School board shouldn't ignore big picture
School districts squander public support when they make self-defeating decisions. Perhaps it's because school administrators and board members do not see themselves as public officials in the traditional sense that they can be so tone deaf.
After all, educating students and overseeing school districts isn't like serving on the county board or in the legislature. School administrators and board members generally make decisions based on what they think is the right thing to do and leave it at that.
But there's more to it — appearances matter.
That's why the recent hiring of former Champaign school board member Thomas Lockman Jr., as the district's new in-house legal counsel at a substantial pay increase from his employment at the University of Illinois, looks bad.
From the inside, it may be perceived, and indeed may be, an arms-length hiring of a talented young lawyer who just happened to be a school board member. From the outside, it looks like insider trading — a board member who sees an attractive job opportunity and leverages his position to secure employment from a superintendent and board with whom he has had a close association.
This is the second time in a roughly a year that members of the school board have shown their indifference to perceptions.
A year ago, the school board passed a $14.5 million school renovation plan they financed without voter approval through a working cash fund property tax increase.
The problem was not just that the school renovation plan had nothing to do with creating a working cash fund, a subterfuge permitted by an intellectually dishonest change in state law. Also its timing was terrible, coming on the heels of a voter-approved 1-cent countywide sales tax increase that financed $80 million-plus in school improvements to Champaign's schools.
As part of that campaign, local school districts, including Champaign, promised to use part of the sales tax revenues to pay off bonded indebtedness. In effect, school districts traded a property tax cut, achieved by paying off old debt, for a sales tax hike.
But once the sales tax increase was in hand, the Champaign board raised property taxes to finance their full renovation wish list.
School officials insisted they need the additional $14.5 million. But considering the district already had obtained $80 million-plus, it was reasonable to ask how much was enough. In our view, the board's answer was a product of tunnel vision that ignored taxpayers' concerns.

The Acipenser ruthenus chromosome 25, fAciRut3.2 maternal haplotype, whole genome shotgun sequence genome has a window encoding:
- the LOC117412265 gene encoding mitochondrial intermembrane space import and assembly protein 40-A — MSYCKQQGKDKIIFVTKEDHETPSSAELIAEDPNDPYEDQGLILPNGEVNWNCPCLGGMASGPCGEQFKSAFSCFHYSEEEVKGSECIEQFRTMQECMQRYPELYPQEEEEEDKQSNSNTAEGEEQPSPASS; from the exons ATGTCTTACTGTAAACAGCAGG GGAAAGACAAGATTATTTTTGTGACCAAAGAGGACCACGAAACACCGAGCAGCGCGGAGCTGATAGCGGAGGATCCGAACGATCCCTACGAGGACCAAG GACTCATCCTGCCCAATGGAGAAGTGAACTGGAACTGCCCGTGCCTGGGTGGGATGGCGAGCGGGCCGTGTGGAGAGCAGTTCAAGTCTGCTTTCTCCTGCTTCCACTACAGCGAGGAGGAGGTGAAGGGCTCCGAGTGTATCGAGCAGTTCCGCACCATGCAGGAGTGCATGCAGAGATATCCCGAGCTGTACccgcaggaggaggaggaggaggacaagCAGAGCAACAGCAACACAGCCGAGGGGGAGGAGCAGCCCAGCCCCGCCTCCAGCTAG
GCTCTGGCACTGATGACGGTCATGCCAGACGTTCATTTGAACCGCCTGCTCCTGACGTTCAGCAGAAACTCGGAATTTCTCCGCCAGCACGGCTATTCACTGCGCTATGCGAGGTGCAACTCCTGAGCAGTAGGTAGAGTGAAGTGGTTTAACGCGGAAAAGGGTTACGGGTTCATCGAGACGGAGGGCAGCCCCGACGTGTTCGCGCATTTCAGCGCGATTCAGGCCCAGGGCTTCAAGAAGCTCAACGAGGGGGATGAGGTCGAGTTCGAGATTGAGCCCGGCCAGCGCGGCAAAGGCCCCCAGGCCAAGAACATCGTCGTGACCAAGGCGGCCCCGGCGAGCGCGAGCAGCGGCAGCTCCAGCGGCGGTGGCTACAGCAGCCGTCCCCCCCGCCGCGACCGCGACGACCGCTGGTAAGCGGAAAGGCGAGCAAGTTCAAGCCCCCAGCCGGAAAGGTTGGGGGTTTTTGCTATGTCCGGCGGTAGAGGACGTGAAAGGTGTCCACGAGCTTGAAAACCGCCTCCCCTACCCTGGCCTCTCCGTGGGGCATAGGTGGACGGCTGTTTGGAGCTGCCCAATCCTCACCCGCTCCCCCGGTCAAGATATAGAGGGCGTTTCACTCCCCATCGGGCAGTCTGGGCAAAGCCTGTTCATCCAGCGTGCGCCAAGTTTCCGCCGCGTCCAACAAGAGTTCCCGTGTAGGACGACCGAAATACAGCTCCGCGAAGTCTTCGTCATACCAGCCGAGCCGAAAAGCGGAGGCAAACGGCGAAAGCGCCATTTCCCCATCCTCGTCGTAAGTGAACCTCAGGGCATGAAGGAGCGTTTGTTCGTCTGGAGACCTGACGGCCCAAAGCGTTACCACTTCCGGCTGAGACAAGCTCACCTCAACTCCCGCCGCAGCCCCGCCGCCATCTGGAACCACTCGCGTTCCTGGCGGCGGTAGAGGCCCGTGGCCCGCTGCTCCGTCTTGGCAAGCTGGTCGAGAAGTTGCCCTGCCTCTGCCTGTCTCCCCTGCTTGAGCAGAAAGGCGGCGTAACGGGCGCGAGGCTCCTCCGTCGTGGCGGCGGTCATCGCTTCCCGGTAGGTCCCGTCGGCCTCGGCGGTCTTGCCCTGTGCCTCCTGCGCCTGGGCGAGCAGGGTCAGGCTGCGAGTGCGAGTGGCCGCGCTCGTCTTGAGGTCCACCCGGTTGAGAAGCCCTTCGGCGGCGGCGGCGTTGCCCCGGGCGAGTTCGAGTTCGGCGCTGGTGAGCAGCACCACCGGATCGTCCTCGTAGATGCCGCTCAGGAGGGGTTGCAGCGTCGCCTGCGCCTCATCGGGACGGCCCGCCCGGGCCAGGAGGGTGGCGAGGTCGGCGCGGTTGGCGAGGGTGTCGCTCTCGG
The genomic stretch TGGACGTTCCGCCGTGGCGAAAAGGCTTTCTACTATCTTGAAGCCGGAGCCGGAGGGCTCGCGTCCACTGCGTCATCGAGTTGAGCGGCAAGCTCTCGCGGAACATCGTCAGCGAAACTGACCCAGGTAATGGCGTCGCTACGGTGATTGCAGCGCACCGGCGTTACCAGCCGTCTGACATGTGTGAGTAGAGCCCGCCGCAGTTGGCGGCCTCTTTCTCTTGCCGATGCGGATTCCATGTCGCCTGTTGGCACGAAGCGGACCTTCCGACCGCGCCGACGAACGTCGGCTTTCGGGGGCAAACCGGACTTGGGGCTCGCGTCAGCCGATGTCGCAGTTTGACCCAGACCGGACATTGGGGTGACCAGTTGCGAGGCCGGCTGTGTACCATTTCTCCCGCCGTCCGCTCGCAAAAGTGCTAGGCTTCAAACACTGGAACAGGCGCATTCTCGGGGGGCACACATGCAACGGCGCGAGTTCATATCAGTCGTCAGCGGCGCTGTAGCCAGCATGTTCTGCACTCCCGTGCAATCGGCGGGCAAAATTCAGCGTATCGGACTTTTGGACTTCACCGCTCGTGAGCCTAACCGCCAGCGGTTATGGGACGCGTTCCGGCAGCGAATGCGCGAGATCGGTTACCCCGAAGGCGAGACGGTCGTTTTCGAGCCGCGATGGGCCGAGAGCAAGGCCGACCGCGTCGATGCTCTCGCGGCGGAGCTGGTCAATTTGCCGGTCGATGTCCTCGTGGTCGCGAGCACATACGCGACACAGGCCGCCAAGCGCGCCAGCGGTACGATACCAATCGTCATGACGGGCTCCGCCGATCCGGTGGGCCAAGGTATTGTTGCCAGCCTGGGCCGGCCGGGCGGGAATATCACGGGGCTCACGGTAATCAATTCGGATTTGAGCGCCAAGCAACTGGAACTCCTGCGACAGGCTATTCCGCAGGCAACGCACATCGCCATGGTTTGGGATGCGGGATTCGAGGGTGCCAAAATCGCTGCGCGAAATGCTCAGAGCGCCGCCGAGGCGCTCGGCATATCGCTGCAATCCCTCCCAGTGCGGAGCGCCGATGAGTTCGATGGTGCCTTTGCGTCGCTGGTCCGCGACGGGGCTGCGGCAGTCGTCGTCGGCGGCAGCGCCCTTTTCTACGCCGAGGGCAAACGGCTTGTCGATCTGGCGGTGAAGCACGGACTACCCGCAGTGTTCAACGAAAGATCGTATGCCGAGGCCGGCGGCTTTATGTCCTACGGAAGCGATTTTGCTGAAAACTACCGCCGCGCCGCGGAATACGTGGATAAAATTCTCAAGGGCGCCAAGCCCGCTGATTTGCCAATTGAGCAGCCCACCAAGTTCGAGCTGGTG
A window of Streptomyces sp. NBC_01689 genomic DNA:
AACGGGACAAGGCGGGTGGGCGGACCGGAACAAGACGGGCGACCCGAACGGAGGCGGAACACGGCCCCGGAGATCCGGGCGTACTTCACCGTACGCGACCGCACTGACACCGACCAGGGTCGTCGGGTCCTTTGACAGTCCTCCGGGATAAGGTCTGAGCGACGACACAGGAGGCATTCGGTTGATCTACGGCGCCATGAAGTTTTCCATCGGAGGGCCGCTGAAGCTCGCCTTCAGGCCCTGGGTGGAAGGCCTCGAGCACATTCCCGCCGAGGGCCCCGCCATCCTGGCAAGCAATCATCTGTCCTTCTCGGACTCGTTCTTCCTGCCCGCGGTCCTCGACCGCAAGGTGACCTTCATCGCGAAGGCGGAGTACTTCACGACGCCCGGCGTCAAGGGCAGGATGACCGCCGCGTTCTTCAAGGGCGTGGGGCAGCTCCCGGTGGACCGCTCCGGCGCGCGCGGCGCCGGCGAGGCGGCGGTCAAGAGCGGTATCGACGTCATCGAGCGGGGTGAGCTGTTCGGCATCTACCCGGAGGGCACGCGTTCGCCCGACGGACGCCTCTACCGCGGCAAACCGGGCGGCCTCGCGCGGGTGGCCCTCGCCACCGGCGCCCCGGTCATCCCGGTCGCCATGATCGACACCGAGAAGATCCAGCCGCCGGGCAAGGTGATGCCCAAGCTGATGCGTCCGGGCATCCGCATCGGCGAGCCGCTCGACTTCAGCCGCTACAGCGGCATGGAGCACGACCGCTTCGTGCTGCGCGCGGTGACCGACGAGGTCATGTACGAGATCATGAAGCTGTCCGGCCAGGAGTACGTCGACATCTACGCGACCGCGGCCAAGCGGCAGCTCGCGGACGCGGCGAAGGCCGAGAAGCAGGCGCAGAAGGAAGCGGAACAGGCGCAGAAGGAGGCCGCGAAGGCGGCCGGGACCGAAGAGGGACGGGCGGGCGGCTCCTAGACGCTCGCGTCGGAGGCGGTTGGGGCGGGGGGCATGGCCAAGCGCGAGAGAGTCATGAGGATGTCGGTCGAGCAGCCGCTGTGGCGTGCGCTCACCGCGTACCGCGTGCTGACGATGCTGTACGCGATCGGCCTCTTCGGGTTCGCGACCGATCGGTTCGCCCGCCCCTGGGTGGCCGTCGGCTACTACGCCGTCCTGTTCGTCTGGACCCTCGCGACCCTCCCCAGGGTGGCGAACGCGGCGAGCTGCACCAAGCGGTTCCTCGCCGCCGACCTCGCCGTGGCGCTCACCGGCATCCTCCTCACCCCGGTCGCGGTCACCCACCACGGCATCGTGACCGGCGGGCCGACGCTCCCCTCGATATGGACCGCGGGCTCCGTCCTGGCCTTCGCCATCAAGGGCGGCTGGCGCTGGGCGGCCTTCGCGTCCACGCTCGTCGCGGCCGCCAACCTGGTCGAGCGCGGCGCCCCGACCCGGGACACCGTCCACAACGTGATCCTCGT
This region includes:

The same applies to the Lockman hiring.
Obviously, school officials do not agree. Lockman characterized the hiring as an above-board process, stating that the "district went through the process it always goes through when filling a position of this kind."
He also stated that he "resigned from the board when I was considering applying" for the job.
"I'm not sure what else there is to say," Lockman said.
We have no doubts about Lockman's personal character. A graduate of Central High School, a college swimmer at Northwestern University and a graduate of the St. Louis University law school, he's the kind of person the public needs to serve in important positions like the school board. However, his enthusiasm for this job must have blinded him to the complications of seeking employment from the entity on whose board he served.
In our view, Lockman should not have applied for this position; Superintendent Judy Wiegand should not have recommended him for board approval as the district's new lawyer, and, finally, the school board should not have approved the recommendation.
This appointment, unfortunately, reflects a trifecta of misjudgment. Everyone missed the boat.
How they did so is a mystery. The appearance problem seems obvious from the outside looking in. It's doubly peculiar coming from a school administration that has repeatedly described building trust in the Champaign schools as one of its most important goals.